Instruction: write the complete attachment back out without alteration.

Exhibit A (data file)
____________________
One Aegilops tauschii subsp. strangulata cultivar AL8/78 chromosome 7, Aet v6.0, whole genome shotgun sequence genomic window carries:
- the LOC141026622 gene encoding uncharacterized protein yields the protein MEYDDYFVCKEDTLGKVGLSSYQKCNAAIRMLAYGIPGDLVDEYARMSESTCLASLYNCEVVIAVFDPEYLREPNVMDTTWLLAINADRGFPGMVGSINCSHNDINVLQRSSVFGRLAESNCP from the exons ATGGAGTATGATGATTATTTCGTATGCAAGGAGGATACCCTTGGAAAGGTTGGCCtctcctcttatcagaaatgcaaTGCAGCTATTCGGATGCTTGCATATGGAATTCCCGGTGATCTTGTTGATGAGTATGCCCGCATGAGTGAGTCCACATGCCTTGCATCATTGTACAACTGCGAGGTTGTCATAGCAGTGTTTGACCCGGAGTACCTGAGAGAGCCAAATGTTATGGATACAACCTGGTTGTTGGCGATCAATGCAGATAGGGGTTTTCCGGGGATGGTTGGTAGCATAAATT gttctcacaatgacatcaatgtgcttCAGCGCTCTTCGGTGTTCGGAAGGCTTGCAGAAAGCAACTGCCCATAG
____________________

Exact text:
One Aegilops tauschii subsp. strangulata cultivar AL8/78 chromosome 7, Aet v6.0, whole genome shotgun sequence genomic window carries:
- the LOC141026622 gene encoding uncharacterized protein yields the protein MEYDDYFVCKEDTLGKVGLSSYQKCNAAIRMLAYGIPGDLVDEYARMSESTCLASLYNCEVVIAVFDPEYLREPNVMDTTWLLAINADRGFPGMVGSINCSHNDINVLQRSSVFGRLAESNCP from the exons ATGGAGTATGATGATTATTTCGTATGCAAGGAGGATACCCTTGGAAAGGTTGGCCtctcctcttatcagaaatgcaaTGCAGCTATTCGGATGCTTGCATATGGAATTCCCGGTGATCTTGTTGATGAGTATGCCCGCATGAGTGAGTCCACATGCCTTGCATCATTGTACAACTGCGAGGTTGTCATAGCAGTGTTTGACCCGGAGTACCTGAGAGAGCCAAATGTTATGGATACAACCTGGTTGTTGGCGATCAATGCAGATAGGGGTTTTCCGGGGATGGTTGGTAGCATAAATT gttctcacaatgacatcaatgtgcttCAGCGCTCTTCGGTGTTCGGAAGGCTTGCAGAAAGCAACTGCCCATAG